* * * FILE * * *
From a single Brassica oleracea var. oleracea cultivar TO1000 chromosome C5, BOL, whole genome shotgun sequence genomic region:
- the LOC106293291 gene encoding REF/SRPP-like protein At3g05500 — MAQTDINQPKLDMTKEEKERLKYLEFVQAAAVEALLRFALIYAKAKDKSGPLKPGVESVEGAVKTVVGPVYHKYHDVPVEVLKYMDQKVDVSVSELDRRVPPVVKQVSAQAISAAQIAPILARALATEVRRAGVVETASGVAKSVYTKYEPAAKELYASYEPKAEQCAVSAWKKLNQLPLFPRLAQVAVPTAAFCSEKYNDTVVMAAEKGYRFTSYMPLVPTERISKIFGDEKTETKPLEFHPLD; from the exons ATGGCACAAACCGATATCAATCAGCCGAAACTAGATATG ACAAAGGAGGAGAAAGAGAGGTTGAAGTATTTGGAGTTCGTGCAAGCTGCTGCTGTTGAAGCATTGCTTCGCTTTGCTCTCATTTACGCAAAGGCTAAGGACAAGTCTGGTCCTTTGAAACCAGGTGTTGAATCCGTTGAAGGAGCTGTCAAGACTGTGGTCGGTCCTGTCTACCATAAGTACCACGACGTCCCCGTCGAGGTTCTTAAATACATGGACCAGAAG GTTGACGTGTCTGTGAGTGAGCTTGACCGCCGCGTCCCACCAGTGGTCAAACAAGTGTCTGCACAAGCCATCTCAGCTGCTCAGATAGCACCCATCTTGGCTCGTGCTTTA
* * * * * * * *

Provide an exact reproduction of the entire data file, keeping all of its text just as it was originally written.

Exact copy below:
From a single Brassica oleracea var. oleracea cultivar TO1000 chromosome C5, BOL, whole genome shotgun sequence genomic region:
- the LOC106293291 gene encoding REF/SRPP-like protein At3g05500 — MAQTDINQPKLDMTKEEKERLKYLEFVQAAAVEALLRFALIYAKAKDKSGPLKPGVESVEGAVKTVVGPVYHKYHDVPVEVLKYMDQKVDVSVSELDRRVPPVVKQVSAQAISAAQIAPILARALATEVRRAGVVETASGVAKSVYTKYEPAAKELYASYEPKAEQCAVSAWKKLNQLPLFPRLAQVAVPTAAFCSEKYNDTVVMAAEKGYRFTSYMPLVPTERISKIFGDEKTETKPLEFHPLD; from the exons ATGGCACAAACCGATATCAATCAGCCGAAACTAGATATG ACAAAGGAGGAGAAAGAGAGGTTGAAGTATTTGGAGTTCGTGCAAGCTGCTGCTGTTGAAGCATTGCTTCGCTTTGCTCTCATTTACGCAAAGGCTAAGGACAAGTCTGGTCCTTTGAAACCAGGTGTTGAATCCGTTGAAGGAGCTGTCAAGACTGTGGTCGGTCCTGTCTACCATAAGTACCACGACGTCCCCGTCGAGGTTCTTAAATACATGGACCAGAAG GTTGACGTGTCTGTGAGTGAGCTTGACCGCCGCGTCCCACCAGTGGTCAAACAAGTGTCTGCACAAGCCATCTCAGCTGCTCAGATAGCACCCATCTTGGCTCGTGCTTTA